'If you wish to expand your business in a competitive global environment, you have no option but to be ethical.'
Illustration: Dominic Xavier/Rediff.com
India Inc is out to raise the bar in ethics, integrity and compliances.
Recently, a dozen-odd companies joined hands to set up the Business Ethics Leadership Alliance, along with US-based think tank Ethisphere.
The idea is to help companies measure, codify, improve and streamline their compliance programmes and benchmark these with global best practices. The plan is to enable businesses to rate themselves on their ethics and compliance practices.
“Our research shows that companies with strong ethical cultures and ethics and compliance programmes perform better overall. For example, the publicly traded companies on our 2017 World’s Most Ethical Companies list outperform major US indices by as much as 6 per cent,” says Aarti Maharaj, managing director, Ethisphere’s South Asia BELA chapter.
The group, comprising largely of multinational and large Indian companies, will play a leadership role in furthering ethics, integrity and anti-corruption efforts across India, adds Maharaj.
Ethisphere will work with the Confederation of Indian Industry to highlight the link between ethics and corporate performance.
“Surveys have shown there are many benefits that accrue to a company as a result of ethical practices, by way of higher profits, better customer retention, and attracting and retaining the best talent,” says Sumit Mazumder, past president, CII, and chairman, National Committee on Integrity and Transparency in Governance.
Mazumdar says a need was felt to expose Indian industry to best practices from around the world. “If you wish to expand your business in a competitive global environment, you have no option but to be ethical,” he adds.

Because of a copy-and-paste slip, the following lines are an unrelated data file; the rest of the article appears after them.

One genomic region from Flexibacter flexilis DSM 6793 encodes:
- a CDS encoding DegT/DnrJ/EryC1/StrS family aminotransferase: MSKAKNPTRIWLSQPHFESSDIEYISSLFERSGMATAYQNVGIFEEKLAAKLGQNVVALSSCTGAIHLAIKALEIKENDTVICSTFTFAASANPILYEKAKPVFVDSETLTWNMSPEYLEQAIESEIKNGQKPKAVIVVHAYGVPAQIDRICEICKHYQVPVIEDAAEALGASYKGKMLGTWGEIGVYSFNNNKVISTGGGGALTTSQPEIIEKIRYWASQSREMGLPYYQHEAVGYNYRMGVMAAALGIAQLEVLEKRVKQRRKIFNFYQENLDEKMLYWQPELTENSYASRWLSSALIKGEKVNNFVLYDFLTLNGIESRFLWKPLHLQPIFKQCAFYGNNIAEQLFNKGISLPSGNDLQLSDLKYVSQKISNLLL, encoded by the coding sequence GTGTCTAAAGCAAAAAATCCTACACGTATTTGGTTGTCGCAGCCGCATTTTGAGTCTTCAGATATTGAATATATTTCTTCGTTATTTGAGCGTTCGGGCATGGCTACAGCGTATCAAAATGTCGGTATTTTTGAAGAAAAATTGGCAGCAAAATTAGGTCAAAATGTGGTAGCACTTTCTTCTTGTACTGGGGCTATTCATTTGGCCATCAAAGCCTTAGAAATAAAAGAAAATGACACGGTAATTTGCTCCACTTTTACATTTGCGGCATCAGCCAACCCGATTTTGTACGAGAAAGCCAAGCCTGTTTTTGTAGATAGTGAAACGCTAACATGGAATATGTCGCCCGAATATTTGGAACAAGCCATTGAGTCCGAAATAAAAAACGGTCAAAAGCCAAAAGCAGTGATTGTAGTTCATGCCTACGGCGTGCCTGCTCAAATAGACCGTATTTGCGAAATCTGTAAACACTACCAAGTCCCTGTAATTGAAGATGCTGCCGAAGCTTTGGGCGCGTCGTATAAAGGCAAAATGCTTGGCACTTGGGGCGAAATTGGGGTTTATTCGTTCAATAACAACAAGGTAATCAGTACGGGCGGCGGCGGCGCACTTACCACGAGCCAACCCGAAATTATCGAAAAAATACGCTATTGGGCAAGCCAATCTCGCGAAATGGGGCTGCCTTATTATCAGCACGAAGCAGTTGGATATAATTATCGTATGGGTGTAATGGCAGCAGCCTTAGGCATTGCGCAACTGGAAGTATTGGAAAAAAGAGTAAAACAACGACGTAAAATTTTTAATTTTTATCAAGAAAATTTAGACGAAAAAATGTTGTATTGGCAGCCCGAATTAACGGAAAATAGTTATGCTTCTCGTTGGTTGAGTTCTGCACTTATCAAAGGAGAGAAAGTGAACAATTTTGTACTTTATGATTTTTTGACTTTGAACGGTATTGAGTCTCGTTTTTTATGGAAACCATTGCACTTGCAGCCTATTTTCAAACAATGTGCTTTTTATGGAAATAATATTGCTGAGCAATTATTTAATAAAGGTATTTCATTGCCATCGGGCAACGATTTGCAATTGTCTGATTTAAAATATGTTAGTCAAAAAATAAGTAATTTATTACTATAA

Training programmes are being conducted with help from industry to create a large pool of compliance officers. However, the challenge for Indian businesses will be to go beyond meeting compliance requirements. “Ethics goes beyond compliance. It entails adherence to fair and good practices, irrespective of whether these are mandated by law,” says Mazumdar.
Many in Corporate India feel this move comes at the right time, given the government’s focus on curbing corruption. Private businesses will for the first time come under the ambit of government’s anti-corruption measures going by the proposed amendments to the Prevention of Corruption Act. Though the law pertains to public servants, the bribe-giver is proposed to be prosecuted for such acts.
“Laws to prevent corruption can only do half the job. What we need in order to complete the other half is the belief that businesses can be equally profitable by functioning ethically,” says Mazumdar.
Most in industry feel it may be early to expect corporate India to open itself to an audit of its ethics and compliance practices. The CII has no plans for mandating an ethics audit for its members, but is not averse to doing so later.
“Ethisphere rates companies the world over, including Indian companies, on their ethical standards. With their coming to India, more Indian companies will volunteer to go through their rating process,” says Mazumdar.
Maharaj, however, clarifies that Ethisphere’s role is not that of an auditor. “We are focused on bringing best practices to our community around ethics and compliance,” she adds.